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Google Video Search Widget

Based on the Google AJAX Search API, Google released a video search widget called GSvideoSearch Solution, that is designed to let you easily add video seavh and playback capabilities to your pages, sites, and blogs.

The solution is designed for extreme easy of use. As a site designer you are able to control the initial set of tagged searches, how many search results appear for each search, as well as editability of the tagged searches.

Instructions for adding this to your site

Adding the solution is a simple three step process.

Step 1 – Load AJAX Search API and Video Search Solution

The first step is to load the Google AJAX Search API and the Video Search solution and style sheet into your application. If you don’t already have a Google AJAX Search API key,
your first step is to sign up for a key. With your key in hand, add the following three lines of code to your
page or blog template.

Step 2 – Define a location on your page for the Video Search Control

The next step is to define a place on your page for the search control (note: you can have more than one). This is typically done by defining a named <div> element as we have shown


You might want to set some styling attributes on this element to constrain the width of the control, set a border or margin, etc. For example, a style rule
like this might be useful.

#videosc {
width : 300px;
margin-left: 10px;
padding: 4px;
border : 1px solid #f9f9f9;

Step 3 – Create a GSvideoSearchControl and bind it to your page

The final step involves creating and configuring the control. The control is very powerful and offers several options. In this section,
we will describe the simplest case of adding a control to a read-only page or blog followed by a more complex page, one that allows your users
to save searches, edit tags, etc.

The first step is to actually get your code to run. The easiest way to do this is to either extend an existing body onload
handler, or create a new one. Find the <body> element on your page and add an onload handler.

Now write your onload handler by adding some code to an existing <script> block, or by creating a new one.
Find the <body> element on your page and add an onload handler. The code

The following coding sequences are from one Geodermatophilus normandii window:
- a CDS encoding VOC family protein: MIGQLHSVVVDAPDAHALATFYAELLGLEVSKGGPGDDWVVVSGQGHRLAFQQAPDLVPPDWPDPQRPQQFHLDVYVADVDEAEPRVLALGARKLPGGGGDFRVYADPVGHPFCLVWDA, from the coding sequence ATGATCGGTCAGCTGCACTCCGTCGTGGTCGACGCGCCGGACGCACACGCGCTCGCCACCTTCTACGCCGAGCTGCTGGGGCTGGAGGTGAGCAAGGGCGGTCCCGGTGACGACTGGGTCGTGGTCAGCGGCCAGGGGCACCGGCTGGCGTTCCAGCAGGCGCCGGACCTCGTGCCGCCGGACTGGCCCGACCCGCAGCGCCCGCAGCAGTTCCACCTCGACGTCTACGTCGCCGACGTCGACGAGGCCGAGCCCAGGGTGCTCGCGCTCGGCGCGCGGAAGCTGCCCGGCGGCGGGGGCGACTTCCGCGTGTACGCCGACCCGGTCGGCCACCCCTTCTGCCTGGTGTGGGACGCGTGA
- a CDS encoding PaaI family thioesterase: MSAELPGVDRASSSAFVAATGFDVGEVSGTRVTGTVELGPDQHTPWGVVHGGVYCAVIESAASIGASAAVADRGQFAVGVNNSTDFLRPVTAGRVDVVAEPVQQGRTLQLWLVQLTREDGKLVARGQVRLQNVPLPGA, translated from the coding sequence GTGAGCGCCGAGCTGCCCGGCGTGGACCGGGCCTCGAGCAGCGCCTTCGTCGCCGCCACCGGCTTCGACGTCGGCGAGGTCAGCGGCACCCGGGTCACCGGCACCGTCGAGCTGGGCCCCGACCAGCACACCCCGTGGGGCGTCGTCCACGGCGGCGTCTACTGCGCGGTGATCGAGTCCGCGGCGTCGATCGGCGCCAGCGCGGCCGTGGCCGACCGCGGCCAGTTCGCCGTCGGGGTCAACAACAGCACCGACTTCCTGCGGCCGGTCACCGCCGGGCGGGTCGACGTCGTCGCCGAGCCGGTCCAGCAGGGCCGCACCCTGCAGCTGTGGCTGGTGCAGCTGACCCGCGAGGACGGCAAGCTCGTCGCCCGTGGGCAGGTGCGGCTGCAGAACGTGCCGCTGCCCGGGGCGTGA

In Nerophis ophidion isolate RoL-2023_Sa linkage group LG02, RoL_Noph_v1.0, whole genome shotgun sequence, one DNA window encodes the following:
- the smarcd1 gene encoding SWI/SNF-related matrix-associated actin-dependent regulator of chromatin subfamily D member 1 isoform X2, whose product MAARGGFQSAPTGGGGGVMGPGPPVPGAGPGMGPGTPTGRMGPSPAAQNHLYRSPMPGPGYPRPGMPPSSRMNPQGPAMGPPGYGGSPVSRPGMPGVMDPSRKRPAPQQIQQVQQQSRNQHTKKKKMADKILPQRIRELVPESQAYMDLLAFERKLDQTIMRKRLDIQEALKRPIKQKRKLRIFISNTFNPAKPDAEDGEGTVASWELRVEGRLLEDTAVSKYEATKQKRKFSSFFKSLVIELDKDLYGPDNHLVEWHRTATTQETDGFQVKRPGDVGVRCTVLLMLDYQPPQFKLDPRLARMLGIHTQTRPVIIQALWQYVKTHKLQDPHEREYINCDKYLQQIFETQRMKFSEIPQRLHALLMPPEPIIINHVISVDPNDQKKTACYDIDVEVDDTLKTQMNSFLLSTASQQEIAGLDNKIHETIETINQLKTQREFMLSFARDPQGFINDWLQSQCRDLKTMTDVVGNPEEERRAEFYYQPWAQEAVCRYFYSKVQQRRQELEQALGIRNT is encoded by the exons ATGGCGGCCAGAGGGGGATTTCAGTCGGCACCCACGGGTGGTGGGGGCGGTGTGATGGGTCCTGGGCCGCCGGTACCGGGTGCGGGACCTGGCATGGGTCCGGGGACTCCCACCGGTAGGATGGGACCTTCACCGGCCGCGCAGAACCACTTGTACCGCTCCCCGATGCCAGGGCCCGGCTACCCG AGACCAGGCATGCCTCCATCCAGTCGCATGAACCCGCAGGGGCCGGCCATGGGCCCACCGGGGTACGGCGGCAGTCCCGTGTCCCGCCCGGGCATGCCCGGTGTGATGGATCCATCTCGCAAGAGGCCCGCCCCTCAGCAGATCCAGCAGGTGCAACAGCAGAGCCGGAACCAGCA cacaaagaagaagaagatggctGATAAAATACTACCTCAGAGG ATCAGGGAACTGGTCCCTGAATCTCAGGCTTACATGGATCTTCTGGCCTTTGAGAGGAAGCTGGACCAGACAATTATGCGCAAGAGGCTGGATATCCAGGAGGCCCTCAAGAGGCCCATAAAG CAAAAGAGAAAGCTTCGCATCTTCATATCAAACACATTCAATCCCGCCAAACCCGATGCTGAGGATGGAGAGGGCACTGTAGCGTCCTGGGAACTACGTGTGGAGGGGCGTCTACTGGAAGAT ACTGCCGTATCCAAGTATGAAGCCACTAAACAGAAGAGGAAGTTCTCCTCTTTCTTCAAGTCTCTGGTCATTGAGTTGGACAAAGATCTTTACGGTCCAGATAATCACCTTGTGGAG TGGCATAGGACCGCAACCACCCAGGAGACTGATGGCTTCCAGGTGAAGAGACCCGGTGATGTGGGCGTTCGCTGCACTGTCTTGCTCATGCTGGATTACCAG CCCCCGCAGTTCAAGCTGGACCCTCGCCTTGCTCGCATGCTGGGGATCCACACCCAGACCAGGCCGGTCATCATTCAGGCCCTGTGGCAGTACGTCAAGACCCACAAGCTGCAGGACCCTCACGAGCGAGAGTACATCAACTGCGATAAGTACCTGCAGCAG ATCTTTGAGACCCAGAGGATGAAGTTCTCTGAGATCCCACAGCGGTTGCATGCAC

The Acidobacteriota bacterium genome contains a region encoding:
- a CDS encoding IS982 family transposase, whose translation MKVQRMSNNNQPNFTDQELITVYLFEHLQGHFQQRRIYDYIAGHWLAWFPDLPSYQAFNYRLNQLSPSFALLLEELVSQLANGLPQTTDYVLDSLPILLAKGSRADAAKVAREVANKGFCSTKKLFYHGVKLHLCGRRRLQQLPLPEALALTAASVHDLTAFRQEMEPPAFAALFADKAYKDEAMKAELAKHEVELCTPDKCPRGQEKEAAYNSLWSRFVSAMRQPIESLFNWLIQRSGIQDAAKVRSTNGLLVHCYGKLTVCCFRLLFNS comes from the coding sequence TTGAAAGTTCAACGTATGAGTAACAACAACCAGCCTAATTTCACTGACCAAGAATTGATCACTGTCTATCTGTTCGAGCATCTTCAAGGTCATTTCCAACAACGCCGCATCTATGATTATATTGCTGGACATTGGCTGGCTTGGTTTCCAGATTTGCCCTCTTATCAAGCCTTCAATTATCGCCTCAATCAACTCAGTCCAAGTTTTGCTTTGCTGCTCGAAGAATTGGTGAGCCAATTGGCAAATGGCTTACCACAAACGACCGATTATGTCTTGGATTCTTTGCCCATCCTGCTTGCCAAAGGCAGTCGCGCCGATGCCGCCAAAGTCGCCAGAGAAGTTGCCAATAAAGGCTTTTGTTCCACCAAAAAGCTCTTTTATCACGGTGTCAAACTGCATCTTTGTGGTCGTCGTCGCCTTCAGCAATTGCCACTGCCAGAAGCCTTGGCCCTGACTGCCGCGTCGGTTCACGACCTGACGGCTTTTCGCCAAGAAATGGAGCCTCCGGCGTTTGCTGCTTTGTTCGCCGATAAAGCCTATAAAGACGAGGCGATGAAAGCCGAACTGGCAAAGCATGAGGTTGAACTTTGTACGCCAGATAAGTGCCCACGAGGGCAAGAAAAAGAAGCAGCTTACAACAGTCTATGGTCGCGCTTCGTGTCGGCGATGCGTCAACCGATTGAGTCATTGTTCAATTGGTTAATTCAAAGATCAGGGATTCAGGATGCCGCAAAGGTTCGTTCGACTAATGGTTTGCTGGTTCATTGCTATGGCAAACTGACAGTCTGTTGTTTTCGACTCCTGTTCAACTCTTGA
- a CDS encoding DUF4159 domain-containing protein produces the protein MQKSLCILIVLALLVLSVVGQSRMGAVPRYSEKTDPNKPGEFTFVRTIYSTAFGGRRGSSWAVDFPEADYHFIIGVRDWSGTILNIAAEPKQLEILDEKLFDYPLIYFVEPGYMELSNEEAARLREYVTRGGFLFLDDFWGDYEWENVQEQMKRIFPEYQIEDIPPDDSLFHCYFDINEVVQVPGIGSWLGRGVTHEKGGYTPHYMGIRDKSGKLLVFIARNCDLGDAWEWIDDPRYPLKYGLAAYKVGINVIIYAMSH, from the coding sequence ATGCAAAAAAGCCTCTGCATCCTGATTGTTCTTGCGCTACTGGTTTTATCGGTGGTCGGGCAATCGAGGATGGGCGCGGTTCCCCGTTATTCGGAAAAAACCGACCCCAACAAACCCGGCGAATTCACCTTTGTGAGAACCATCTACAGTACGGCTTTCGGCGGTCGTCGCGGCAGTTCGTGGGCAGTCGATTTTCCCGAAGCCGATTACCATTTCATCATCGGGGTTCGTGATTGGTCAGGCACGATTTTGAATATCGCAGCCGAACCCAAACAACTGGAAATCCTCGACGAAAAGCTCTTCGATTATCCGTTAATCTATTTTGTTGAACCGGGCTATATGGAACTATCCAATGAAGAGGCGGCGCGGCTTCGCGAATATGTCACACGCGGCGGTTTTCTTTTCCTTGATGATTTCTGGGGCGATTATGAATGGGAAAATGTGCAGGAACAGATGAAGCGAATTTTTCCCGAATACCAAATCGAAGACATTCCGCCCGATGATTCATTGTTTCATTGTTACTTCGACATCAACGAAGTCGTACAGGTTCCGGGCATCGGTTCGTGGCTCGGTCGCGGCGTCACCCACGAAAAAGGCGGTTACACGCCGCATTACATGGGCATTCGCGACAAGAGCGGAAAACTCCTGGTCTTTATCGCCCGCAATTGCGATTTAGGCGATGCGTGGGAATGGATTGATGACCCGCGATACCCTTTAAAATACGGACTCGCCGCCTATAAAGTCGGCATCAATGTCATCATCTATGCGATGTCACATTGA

snippet below demonstrates how to create a new video search control thats will appear on your page inside the element
named “videosc” and will use the JavaScript array defaultTags is the initial set of searches. If you want
a different set of initial searches just edit the array. The value of the query property is what you will be
searching for, and the value of the optional label property is what will be displayed in the list of
tagged searches. Be careful with trailing comma’s at the end of your array or after a label property as some
browsers are less tolerant of this error than others.

For more advanced users, the control allows you to provide a function that the control will call to load and save its
set of tags as well as an optional set of options which allow you to configure the control. The current set of options allows
you to select either a small set of video search results(4), or a large set of video search results(8). In addition, you
can specify a programmable delay time of between 50ms and 2s before the control will perform its initial starting search. If you
have a lot of things going on in your page load, this is a helpful way of controlling some of the startup activity.

The following code fragment demonstrates how to configure the search control for a large set of video search results
and a 100ms startup delay. Note: If you don’t need to use an option, then leave it out of the option object and the
system default value will be used. And definitely be careful about trailing comma’s.

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